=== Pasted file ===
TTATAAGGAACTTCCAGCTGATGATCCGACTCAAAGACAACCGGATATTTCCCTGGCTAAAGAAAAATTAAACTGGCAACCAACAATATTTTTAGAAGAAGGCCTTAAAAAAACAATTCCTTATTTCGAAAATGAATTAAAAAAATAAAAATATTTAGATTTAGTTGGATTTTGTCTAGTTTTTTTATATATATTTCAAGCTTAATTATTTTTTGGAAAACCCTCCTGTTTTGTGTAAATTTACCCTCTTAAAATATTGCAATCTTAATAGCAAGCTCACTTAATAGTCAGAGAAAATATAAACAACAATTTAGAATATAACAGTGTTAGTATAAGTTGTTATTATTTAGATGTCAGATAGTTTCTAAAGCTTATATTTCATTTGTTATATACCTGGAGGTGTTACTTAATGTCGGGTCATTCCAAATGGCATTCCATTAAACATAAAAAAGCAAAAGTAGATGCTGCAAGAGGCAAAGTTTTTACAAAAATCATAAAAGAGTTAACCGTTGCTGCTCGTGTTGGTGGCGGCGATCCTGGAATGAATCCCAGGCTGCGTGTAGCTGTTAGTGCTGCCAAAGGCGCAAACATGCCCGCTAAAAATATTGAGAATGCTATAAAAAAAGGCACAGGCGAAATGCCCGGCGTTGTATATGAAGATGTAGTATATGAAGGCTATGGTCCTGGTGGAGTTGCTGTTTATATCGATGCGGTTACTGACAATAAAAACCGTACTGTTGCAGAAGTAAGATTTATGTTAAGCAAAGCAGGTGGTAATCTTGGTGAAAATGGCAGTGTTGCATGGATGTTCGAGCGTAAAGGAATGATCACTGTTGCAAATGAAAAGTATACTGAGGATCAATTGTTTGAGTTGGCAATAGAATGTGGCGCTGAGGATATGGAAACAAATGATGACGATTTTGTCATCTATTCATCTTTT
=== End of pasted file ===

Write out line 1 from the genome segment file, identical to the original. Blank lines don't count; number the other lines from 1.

TTATAAGGAACTTCCAGCTGATGATCCGACTCAAAGACAACCGGATATTTCCCTGGCTAAAGAAAAATTAAACTGGCAACCAACAATATTTTTAGAAGAAGGCCTTAAAAAAACAATTCCTTATTTCGAAAATGAATTAAAAAAATAAAAATATTTAGATTTAGTTGGATTTTGTCTAGTTTTTTTATATATATTTCAAGCTTAATTATTTTTTGGAAAACCCTCCTGTTTTGTGTAAATTTACCCTCTTAAAATATTGCAATCTTAATAGCAAGCTCACTTAATAGTCAGAGAAAATATAAACAACAATTTAGAATATAACAGTGTTAGTATAAGTTGTTATTATTTAGATGTCAGATAGTTTCTAAAGCTTATATTTCATTTGTTATATACCTGGAGGTGTTACTTAATGTCGGGTCATTCCAAATGGCATTCCATTAAACATAAAAAAGCAAAAGTAGATGCTGCAAGAGGCAAAGTTTTTACAAAAATCATAAAAGAGTTAACCGTTGCTGCTCGTGTTGGTGGCGGCGATCCTGGAATGAATCCCAGGCTGCGTGTAGCTGTTAGTGCTGCCAAAGGCGCAAACATGCCCGCTAAAAATATTGAGAATGCTATAAAAAAAGGCACAGGCGAAATGCCCGGCGTTGTATATGAAGATGTAGTATATGAAGGCTATGGTCCTGGTGGAGTTGCTGTTTATATCGATGCGGTTACTGACAATAAAAACCGTACTGTTGCAGAAGTAAGATTTATGTTAAGCAAAGCAGGTGGTAATCTTGGTGAAAATGGCAGTGTTGCATGGATGTTCGAGCGTAAAGGAATGATCACTGTTGCAAATGAAAAGTATACTGAGGATCAATTGTTTGAGTTGGCAATAGAATGTGGCGCTGAGGATATGGAAACAAATGATGACGATTTTGTCATCTATTCATCTTTT